I honestly thought that I would feel sad, leaving this garden. After all, it was my first. I planted my first shrub here, my first tree, split my first perennials. Maybe it is because I am leaving it in the capable hands of Mil and Fil, at least for a while, or maybe it is just because I am ready to move on. I certainly still enjoy it, even in its current soggy and slightly ramshackle state.
I am aware that I am hugely fortunate not to have to worry about transporting all the plants I want to keep, even the ones in pots, all in one go. We’ll fit in what we can, but thereafter various relatives have promised to collect a few on their way up to see us, and next spring I will be able to come back and divide or just plain dig up the various special plants I don’t want to be without. Mostly I am just excited about learning my way around a new climate, new soil conditions, about starting again.
Just as well I wasn’t intending to dig up lots of things, given how unremittingly wet it has been these past couple of months. It was a miracle we managed to dismantle the greenhouse in the dry! Now that was an adventure in grown-up construction toys… Memo to self. If I am ever in the position of buying another greenhouse, don’t scrimp, buy the safety glass! Horticultural glass is brutally thin and sharp, and the process of unclipping the first few panels was fraught with tension as we got used to how “firm” we had to be…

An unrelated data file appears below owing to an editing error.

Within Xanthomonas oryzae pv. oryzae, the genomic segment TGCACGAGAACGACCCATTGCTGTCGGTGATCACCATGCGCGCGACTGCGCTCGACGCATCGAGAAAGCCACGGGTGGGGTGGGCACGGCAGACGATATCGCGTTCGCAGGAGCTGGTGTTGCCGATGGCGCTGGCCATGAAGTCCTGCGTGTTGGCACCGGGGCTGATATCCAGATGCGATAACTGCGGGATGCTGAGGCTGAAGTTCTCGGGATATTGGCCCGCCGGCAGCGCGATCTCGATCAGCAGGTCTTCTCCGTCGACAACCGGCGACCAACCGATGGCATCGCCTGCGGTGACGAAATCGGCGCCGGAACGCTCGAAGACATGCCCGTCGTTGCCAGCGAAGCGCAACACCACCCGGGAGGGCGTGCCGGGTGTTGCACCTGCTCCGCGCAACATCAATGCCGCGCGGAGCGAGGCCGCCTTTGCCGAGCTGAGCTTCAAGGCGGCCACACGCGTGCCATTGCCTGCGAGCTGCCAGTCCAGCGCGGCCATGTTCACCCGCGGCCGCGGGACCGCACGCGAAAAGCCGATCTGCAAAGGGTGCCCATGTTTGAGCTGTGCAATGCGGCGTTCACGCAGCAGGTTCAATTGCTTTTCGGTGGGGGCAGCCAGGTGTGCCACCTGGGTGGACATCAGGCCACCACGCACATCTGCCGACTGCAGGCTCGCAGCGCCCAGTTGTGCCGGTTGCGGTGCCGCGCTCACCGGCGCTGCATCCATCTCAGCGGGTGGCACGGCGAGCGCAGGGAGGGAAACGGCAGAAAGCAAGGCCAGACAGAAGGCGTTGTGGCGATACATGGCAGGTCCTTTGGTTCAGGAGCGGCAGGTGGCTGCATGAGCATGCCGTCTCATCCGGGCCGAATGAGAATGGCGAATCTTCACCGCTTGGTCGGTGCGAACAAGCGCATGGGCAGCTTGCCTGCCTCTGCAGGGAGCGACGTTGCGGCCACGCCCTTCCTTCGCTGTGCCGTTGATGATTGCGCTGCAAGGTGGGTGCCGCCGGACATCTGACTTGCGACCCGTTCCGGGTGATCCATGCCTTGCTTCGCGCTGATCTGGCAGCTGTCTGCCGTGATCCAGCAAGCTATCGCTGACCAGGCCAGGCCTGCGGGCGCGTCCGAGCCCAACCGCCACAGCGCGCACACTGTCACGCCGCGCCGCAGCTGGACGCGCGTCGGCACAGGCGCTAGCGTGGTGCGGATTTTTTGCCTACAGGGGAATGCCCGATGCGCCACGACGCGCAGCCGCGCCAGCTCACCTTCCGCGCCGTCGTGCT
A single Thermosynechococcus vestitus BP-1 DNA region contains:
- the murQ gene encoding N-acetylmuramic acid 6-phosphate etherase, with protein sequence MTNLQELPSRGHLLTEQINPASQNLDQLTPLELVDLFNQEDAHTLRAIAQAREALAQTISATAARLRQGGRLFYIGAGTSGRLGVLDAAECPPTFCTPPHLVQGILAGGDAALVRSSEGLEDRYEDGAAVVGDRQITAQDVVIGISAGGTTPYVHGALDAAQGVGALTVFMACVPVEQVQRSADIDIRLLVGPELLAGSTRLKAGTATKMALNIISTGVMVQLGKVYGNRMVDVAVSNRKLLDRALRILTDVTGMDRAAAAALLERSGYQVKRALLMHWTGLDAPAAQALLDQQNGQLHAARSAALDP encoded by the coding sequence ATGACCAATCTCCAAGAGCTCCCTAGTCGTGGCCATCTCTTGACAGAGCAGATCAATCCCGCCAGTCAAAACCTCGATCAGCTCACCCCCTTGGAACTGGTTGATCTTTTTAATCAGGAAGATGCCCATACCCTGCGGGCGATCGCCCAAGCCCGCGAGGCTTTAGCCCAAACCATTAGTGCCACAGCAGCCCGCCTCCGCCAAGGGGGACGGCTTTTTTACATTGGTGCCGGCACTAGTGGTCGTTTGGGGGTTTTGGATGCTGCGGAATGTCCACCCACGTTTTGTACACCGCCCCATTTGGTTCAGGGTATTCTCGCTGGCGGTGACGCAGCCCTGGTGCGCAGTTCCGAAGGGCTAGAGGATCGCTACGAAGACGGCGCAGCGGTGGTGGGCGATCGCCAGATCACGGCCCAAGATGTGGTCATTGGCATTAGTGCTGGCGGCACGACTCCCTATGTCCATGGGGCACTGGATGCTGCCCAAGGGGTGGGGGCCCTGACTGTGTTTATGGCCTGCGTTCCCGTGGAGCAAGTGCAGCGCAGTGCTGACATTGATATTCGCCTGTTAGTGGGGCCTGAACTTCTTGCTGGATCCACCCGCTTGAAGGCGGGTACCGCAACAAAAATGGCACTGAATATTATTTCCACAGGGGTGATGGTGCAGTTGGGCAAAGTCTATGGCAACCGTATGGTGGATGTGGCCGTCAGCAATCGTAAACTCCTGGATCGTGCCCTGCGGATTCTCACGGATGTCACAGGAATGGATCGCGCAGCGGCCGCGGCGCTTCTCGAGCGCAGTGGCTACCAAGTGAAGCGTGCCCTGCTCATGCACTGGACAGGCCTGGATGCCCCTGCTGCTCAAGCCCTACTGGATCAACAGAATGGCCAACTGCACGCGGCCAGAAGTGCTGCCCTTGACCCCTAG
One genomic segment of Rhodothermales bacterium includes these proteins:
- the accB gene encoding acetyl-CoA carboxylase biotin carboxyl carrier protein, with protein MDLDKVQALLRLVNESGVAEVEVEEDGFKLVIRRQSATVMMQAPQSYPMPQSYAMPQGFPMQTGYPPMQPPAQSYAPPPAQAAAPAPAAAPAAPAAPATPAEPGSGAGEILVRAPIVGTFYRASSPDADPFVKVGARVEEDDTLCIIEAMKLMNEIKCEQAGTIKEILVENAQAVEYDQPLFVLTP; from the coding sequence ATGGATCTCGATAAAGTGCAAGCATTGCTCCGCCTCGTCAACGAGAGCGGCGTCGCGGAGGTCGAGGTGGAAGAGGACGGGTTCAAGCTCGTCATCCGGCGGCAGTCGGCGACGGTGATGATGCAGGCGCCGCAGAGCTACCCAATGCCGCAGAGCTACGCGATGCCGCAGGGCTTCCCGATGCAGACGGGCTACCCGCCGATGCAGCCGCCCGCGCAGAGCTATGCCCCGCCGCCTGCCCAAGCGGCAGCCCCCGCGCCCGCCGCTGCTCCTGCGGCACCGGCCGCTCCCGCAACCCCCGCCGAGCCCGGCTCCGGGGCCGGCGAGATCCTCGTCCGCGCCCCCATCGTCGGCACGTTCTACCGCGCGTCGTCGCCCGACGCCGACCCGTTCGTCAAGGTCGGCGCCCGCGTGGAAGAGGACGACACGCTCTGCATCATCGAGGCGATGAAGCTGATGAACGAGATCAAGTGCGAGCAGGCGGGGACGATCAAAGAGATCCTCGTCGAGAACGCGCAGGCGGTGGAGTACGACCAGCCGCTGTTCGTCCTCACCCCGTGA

Armed with sturdy gloves and an enormous roll of bubble wrap, it actually went quite smoothly in the end, and we completed the job just as the rain started up again. It did look rather forlorn though:
The frame was more interesting, though less so than I thought. I was determined to keep it in sections if at all possible, as it will save so much time when we come to re-assemble it, not to mention cutting out the more frustrating sections of the instruction manual. It was much easier than I had thought it would be, and we quickly wound up with a neat stack of pieces.
Which was just as well, since yes, you guessed, it started to rain again. I keep checking the weather in Cemaes to compare. It does seem a little drier, but time will tell. But we exchanged contracts today, so it is all official, and next week the greenhouse will be transported to its new home, where it can lord it over the slightly shabby wooden one that I have to work out how to rescue and make beautiful again.
So, my next post will be from my new base on Anglesey. I’m really looking forward to sharing my new gardening adventures, not to mention getting tips and ideas on how to tackle the various challenges of growing veg in a comparatively small space and dealing with a maritime climate. I am already obsessing about what tree to plant in the front garden to increase the privacy, since there are lovely views across the bay and I want to be able to sit there and daydream with a mug of tea. I have also discovered a fruit nursery in Bangor which sells apples, pears and other fruit native to Wales, and which are therefore perfectly adapted to the climate, so I already have plans for a fruit cordon boundary between the kitchen garden and the other area round the back. And of course there is that circle in the front garden to dismantle, and all that lovely slate to find a new use for. Somehow, I don’t think I am going to be bored…
See you in Wales!